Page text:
Revisiting 2013 First Round After Fifth-Year Option Deadline

Tyler Eifert

With Monday’s deadline having now passed for teams who wished to exercise the fifth-year options on their 2013 first-round draft picks, now would be a valuable time to look back at that draft class, and in the first round in particular, to evaluate what we have seen in terms of value, and more specifically, how Pittsburgh Steelers 17th overall selection Jarvis Jones fits in.

In all, only 18 of the 32 first-round draft picks from 2013 currently have a contract that extends beyond the 2016 season. 17 players had their fifth-year options picked up by their teams, while one player had previously worked out a long-term extension.

Aside from Dion Jordan, whose suspension pushes his fifth-year option back, and Bjoern Werner, who was released, that means that 12 players did not have their options exercised, and are now entering the final years of their rookie contracts. Werner obviously belongs within the group of players from whom their teams did not see enough to want to add another year.

Setting Jordan aside for obvious reasons, that means that 13 of 31 players from the first round of the 2013 NFL Draft class were viewed as disappointments to some degree, unworthy of a significant financial investment into the future based on the body of work from their first three seasons.

My calculator tells me that that figure represents 42 percent of the draft class currently eligible to have had their fifth-year option activated, and that is a number that includes guard Jonathan Cooper, who was traded this offseason to the Patriots, who subsequently chose not to exercise his option.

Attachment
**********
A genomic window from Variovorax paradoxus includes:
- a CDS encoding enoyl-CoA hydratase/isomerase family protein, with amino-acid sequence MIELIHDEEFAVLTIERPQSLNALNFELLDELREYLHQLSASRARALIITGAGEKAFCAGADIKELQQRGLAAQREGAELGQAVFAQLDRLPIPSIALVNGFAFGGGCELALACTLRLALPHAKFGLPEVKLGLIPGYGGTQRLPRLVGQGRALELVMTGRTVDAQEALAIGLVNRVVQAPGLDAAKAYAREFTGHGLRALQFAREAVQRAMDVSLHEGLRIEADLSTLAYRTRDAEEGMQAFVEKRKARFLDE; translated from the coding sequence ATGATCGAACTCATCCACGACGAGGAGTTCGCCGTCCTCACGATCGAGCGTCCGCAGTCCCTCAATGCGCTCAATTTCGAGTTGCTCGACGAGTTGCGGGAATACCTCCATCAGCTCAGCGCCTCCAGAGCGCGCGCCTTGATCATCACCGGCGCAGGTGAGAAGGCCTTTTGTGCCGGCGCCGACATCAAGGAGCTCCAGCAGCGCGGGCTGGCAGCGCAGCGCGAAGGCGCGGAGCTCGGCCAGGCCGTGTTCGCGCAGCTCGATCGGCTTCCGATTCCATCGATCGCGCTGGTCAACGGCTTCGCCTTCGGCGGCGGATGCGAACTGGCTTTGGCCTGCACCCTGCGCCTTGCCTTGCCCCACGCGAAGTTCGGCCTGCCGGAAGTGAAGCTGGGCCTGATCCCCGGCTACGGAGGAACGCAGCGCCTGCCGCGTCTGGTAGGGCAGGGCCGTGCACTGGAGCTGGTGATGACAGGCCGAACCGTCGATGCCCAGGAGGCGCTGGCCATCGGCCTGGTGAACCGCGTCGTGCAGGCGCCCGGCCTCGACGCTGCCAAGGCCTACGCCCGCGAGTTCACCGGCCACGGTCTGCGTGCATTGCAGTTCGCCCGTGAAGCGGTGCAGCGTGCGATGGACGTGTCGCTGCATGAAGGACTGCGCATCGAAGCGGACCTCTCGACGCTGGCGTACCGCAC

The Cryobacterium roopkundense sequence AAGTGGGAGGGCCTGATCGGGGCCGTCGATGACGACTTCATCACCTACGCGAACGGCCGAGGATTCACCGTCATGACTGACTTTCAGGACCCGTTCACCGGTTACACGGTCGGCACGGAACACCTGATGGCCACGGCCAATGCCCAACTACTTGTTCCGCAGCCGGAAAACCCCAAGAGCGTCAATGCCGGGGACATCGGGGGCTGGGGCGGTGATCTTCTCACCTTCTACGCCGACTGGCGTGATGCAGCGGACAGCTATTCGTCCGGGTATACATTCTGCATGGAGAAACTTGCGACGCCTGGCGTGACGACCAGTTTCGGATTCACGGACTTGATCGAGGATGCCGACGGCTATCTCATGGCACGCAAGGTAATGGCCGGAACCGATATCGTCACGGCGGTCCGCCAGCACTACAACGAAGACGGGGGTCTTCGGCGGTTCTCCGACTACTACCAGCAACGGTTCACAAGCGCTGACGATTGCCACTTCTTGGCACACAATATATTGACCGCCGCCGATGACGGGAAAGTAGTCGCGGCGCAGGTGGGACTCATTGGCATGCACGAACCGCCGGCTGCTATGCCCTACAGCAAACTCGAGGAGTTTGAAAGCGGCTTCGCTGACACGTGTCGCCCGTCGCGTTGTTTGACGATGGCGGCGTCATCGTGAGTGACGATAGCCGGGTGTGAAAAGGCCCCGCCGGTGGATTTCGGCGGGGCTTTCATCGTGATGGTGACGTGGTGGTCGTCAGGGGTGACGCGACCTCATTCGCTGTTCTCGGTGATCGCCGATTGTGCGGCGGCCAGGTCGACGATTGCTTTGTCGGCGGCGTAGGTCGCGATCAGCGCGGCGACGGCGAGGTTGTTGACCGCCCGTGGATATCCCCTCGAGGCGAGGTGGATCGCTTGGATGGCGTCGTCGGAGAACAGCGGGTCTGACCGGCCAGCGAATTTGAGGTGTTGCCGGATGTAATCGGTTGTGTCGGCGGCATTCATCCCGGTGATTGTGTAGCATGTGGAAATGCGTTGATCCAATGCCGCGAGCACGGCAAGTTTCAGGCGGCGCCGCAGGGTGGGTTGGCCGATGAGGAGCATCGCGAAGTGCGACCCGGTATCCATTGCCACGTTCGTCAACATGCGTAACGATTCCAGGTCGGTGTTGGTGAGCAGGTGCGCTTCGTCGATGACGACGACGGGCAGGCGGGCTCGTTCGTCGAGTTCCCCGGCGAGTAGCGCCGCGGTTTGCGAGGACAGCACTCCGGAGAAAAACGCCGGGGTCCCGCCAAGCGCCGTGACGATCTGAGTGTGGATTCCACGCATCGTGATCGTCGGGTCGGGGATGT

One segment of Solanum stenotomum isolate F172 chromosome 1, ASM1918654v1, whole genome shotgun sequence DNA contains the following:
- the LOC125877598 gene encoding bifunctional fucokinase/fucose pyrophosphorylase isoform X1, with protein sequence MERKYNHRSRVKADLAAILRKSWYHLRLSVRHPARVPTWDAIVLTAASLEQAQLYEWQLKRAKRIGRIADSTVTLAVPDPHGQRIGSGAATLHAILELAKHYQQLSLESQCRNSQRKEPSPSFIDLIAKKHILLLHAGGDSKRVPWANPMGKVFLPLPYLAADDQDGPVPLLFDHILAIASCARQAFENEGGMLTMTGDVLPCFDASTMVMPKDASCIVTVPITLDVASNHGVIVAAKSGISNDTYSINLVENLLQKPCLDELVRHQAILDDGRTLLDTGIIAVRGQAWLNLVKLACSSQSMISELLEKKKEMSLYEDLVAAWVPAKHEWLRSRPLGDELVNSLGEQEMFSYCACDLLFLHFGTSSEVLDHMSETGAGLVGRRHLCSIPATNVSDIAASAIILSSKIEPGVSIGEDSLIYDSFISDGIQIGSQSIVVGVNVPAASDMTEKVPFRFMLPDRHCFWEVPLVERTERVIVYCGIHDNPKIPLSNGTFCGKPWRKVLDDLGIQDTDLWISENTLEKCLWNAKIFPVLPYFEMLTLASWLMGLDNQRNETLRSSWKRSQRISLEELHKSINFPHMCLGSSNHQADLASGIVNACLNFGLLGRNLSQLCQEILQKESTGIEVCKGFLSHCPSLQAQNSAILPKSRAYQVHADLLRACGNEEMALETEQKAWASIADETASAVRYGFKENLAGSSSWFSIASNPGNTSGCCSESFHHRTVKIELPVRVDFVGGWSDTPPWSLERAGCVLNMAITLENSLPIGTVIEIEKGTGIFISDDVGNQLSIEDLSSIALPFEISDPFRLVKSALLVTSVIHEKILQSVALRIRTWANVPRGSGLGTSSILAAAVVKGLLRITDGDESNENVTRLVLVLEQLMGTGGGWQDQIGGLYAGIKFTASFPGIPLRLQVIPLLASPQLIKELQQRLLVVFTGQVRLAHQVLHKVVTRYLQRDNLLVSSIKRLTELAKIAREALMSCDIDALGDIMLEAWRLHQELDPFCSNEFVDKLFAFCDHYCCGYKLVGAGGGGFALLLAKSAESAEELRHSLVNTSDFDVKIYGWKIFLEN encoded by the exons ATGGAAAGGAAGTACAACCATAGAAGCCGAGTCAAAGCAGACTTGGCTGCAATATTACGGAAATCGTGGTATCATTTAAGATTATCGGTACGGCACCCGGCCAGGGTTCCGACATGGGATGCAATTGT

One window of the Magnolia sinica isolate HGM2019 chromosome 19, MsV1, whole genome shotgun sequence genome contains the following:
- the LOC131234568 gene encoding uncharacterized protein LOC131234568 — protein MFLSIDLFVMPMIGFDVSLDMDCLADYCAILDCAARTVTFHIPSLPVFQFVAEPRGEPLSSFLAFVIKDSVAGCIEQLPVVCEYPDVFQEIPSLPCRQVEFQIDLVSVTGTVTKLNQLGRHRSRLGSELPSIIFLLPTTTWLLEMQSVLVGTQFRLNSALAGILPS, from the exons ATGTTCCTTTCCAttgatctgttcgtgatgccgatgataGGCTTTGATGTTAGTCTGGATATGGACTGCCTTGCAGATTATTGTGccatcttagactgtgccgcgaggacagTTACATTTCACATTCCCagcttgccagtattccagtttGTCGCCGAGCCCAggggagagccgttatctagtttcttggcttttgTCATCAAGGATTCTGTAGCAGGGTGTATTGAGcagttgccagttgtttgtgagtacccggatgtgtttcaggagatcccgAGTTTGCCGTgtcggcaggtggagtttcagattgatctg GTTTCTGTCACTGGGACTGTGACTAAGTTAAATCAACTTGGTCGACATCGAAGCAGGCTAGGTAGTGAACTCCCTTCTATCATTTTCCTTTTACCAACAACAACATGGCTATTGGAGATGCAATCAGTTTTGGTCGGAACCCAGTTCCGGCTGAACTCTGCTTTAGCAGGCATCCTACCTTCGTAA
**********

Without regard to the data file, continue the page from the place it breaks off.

As for Jones, he fits very much in the middle of this class, literally and figuratively as the 17th overall selection. It is interesting to note that it was the middle portion of the round that was most successful in terms of yielding an exercised fifth-year option.

From D.J. Fluker at the 11th overall selection to Sharrif Floyd at the 23rd, 10 out of 13 players had their options picked up, with the exceptions of Jones at 17, E.J. Manuel at 16, and DJ Hayden at 12. Only eight other players from outside of this group worked something out with the team that drafted them.

The implication here is that overall, the first round of the 2013 NFL Draft was not a particularly strong one, when you have over a third of the players drafted in the round being allowed to play out their fourth seasons as their final under contract.

So the discussion inevitably turns to one of hypotheticals. If not Jones, whom should the Steelers have drafted? Obviously, they would not have been able to draft any of the first 16 players that went off the board, but of the 15 that went behind him, 10 had their options picked up.

The popular choices in this discussion tend to be tight end Tyler Eifert, drafted by the Bengals at 21, and cornerback Xavier Rhodes, drafted by the Vikings at 25. DeAndre Hopkins, taken at 27 by the Texans, may be the best choice of all. The two linemen that went off the board soon after Jones—Justin Pugh and Kyle Long—could be in play as well in this hypothetical.

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